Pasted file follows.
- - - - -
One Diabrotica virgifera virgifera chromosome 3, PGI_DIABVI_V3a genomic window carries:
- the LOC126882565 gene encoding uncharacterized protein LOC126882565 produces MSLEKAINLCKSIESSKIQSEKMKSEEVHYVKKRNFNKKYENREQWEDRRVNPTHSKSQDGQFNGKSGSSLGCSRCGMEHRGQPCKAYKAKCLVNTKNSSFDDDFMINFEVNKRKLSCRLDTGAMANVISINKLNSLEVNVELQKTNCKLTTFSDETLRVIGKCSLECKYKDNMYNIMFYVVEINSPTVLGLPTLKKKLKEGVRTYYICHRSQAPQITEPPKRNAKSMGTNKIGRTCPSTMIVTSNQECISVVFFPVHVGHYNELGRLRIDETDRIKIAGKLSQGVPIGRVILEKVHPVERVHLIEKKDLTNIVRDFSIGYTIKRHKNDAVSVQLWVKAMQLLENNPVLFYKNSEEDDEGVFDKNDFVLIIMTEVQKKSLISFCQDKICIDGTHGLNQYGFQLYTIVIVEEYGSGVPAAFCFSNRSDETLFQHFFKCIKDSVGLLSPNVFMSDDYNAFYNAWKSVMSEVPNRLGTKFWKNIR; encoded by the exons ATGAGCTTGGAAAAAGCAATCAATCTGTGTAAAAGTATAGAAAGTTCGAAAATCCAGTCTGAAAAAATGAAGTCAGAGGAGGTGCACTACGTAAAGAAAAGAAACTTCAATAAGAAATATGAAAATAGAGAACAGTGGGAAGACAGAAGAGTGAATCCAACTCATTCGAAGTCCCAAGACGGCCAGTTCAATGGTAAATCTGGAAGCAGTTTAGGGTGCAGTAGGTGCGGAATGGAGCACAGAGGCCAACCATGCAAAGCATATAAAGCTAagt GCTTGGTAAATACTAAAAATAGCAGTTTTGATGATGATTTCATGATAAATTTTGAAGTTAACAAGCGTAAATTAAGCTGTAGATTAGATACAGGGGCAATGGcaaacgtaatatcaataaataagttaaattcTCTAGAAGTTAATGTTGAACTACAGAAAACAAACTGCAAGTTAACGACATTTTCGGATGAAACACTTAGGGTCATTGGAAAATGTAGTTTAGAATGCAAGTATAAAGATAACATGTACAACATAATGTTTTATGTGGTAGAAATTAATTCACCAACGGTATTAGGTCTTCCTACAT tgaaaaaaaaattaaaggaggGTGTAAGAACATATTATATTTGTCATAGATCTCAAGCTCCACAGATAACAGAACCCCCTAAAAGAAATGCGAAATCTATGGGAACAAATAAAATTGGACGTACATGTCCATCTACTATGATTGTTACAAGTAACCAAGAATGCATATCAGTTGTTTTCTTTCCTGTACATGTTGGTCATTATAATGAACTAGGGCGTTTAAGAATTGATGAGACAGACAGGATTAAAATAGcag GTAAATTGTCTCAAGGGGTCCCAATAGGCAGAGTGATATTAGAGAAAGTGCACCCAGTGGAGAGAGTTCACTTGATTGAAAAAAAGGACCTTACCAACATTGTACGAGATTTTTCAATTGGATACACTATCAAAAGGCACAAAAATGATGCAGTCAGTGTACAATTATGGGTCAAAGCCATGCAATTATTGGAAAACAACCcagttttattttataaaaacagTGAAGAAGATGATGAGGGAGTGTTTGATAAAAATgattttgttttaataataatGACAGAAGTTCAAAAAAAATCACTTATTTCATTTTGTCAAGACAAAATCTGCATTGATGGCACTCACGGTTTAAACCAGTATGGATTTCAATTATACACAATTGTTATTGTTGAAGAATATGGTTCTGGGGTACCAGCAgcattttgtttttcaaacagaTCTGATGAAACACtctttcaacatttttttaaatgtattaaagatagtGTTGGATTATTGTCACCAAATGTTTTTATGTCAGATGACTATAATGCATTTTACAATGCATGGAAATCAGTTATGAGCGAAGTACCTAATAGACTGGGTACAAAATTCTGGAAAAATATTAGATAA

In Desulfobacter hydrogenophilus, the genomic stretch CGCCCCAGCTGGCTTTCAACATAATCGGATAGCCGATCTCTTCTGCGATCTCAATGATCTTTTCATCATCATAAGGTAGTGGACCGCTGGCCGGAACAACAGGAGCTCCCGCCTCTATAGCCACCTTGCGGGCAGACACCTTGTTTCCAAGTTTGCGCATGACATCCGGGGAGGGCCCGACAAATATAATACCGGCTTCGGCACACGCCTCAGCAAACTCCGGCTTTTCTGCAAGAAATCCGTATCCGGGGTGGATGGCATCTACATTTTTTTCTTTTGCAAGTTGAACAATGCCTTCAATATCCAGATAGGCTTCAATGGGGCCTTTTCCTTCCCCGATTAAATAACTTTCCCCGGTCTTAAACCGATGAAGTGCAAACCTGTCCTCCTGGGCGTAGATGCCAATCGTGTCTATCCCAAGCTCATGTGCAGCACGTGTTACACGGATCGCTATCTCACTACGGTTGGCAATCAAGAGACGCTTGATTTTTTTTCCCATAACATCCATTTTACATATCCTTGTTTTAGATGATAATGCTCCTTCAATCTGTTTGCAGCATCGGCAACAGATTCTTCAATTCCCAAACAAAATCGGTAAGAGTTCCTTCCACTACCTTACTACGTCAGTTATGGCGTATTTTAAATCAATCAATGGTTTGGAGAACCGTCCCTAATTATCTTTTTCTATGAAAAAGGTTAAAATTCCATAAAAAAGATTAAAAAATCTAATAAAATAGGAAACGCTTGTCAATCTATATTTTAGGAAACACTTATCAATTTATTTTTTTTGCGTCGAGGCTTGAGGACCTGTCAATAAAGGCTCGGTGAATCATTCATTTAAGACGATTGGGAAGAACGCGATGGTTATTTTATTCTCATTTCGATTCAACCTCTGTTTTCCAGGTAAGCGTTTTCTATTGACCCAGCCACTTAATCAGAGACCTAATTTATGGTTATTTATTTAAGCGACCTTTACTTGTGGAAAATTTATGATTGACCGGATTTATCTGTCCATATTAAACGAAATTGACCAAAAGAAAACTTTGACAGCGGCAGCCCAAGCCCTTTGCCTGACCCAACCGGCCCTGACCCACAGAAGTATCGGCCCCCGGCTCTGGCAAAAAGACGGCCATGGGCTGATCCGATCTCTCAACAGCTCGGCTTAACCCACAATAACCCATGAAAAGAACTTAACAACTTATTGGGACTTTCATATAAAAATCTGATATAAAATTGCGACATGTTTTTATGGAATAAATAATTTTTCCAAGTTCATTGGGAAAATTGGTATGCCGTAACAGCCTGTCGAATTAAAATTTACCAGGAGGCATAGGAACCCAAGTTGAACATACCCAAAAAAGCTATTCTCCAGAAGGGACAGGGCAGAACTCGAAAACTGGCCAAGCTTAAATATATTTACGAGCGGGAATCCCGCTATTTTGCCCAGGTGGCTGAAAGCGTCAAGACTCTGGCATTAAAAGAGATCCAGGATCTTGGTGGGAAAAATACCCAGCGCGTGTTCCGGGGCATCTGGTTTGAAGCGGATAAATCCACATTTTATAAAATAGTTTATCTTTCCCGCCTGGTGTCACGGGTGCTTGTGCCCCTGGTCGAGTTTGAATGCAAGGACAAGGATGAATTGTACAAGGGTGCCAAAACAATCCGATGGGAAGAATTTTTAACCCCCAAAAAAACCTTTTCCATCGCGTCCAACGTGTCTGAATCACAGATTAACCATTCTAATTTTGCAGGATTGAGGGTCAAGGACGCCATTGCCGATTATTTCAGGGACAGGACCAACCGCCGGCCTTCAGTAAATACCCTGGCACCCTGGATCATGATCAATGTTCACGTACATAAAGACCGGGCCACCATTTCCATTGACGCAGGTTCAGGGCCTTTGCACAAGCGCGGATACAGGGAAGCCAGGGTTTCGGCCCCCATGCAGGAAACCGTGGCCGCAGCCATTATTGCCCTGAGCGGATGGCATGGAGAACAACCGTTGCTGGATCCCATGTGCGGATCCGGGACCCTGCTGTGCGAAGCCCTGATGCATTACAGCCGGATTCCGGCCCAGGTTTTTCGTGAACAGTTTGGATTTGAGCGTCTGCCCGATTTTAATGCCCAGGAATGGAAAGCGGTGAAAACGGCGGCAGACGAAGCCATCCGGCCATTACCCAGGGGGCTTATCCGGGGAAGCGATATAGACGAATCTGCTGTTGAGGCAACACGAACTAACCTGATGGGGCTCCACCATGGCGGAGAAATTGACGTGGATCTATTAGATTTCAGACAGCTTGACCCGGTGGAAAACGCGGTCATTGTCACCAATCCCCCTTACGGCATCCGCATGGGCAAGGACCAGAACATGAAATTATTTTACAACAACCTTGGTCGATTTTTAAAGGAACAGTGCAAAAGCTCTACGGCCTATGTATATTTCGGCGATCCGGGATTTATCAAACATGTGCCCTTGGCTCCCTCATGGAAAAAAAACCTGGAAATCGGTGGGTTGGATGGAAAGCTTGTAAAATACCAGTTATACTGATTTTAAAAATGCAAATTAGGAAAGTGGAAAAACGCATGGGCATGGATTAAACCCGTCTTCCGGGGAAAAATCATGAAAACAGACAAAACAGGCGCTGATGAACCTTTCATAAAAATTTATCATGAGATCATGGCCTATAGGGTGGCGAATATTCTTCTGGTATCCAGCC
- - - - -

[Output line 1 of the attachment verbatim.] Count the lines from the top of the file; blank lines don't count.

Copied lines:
One Diabrotica virgifera virgifera chromosome 3, PGI_DIABVI_V3a genomic window carries: